After a broad sell-off in the bond market in May and June, investors disagree over the value of investing in government paper. Higher yields look attractive as a tactical play for some, but others told CNBC that sovereign bonds no longer act as a buffer to risk assets.
Some asset managers argue that bonds are still the most cost-effective stock market diversifier, with selling pressure on government bonds pushing yields higher. However, some investors, such as head of multi-asset allocations at Threadneedle, Toby Nangle, said that government bonds no longer serve as a useful volatility-anchor in portfolios.
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"You usually have government bonds as a buffer in your portfolio against shocks to risk assets, but they just don't perform that function anymore," said Nangle. "They are almost functionless assets in a multi-asset portfolio, so we don't like them on an outright basis, they don't fulfil diversity benefits."
Alan Higgins, chief investment officer at Coutts, agreed that there has been a breakdown in the benefits of holding government bonds.
"Risk-averse investors looking for income have historically also turned to fixed-income markets. But with yields on government bonds having fallen to record lows below the rate of inflation, quality sovereign bonds don't hold the answer to wealth preservation," said Higgins.
Nangle instead preferred Tips (Treasury inflation protected securities), which he said offered high yields, due to mispricing of the "breakeven" rate, or the rate of inflation discounted by markets.
"Breakevens have collapsed and that is basically pricing a policy error," said Nangle.
"One of our most recent moves was buying 30-year Tips. We have put that into the portfolio because of its big positive yields compared to where there were a few years ago."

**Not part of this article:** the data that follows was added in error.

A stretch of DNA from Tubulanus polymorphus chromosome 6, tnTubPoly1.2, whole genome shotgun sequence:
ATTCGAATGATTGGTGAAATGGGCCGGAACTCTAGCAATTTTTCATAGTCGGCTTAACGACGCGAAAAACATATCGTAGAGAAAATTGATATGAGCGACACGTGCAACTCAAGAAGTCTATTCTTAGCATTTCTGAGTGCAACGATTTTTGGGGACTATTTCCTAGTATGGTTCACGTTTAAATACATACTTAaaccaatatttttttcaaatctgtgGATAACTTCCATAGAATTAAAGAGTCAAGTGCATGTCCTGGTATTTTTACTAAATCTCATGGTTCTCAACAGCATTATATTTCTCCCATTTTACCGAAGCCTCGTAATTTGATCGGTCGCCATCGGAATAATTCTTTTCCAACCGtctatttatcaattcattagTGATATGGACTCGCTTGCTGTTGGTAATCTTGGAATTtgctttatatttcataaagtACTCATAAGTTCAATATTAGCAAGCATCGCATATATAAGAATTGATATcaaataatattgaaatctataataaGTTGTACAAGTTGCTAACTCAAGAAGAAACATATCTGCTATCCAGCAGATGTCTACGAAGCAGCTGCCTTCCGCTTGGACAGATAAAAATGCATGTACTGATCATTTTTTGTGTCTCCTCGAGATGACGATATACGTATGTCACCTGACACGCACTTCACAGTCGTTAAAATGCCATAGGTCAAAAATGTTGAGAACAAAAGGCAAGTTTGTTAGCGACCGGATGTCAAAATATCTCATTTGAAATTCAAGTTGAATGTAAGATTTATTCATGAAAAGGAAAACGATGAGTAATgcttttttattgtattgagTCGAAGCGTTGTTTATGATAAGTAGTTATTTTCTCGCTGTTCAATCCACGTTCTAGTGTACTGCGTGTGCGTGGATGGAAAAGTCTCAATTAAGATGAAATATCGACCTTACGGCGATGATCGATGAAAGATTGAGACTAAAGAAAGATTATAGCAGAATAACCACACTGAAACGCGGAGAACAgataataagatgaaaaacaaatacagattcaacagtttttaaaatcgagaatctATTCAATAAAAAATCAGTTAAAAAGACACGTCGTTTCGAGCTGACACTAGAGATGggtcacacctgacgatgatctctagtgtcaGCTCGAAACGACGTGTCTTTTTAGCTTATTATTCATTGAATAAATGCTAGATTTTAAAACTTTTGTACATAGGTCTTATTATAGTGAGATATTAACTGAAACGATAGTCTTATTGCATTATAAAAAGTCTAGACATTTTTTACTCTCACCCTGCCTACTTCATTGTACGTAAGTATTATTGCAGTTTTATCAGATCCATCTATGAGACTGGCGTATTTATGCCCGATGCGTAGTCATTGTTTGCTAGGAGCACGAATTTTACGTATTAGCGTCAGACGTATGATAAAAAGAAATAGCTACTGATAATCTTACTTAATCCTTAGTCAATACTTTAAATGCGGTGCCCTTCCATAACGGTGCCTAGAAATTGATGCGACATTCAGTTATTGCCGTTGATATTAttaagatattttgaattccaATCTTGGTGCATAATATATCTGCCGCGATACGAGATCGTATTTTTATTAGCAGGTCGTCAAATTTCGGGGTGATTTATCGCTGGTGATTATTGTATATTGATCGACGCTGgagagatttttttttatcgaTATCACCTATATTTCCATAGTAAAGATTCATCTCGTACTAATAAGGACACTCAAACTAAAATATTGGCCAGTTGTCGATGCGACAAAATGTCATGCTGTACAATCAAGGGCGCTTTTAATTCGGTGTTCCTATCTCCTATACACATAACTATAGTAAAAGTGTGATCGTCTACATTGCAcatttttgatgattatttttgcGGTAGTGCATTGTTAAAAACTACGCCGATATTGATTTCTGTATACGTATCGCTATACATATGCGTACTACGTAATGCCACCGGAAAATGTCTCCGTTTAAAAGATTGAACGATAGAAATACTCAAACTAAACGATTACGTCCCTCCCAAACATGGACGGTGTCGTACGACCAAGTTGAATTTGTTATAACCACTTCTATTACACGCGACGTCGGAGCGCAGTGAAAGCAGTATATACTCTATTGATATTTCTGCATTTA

However, the recent rise in sovereigns debt yields, particularly for U.S Treasurys, could offer a good buying opportunity, according to Percival Stanion, the head of the global multi-asset group at Barings.
"The recent rise in U.S. Treasury yields offers a potential short-term tactical opportunity in fixed income and our holdings in this area are likely to increase soon. U.S. government bonds are also viewed as a modest insurance policy on the Federal Reserve being overly optimistic about growth in the U.S. economy," Stanion told CNBC.
Stanion has also reallocated to Australian government bonds, as a hedge against poorer Chinese growth.
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Edward Smith, global strategist at wealth manager Canaccord Genuity, is also a fan of government debt, and maintained his stance that bonds remain a good diversifer.
"The bigger picture here is that bonds remain a good diversifier in periods of equity stress, and particularly when that stress is not being driven by inflation shocks or unanticipated interest rate hikes," Smith said.
"Bonds may continue to provide a portfolio "bleed", but they are likely to remain the most cost-effective equity diversifier," he added.
—By CNBC's Jenny Cosgrave: Follow her on Twitter @jenny_cosgrave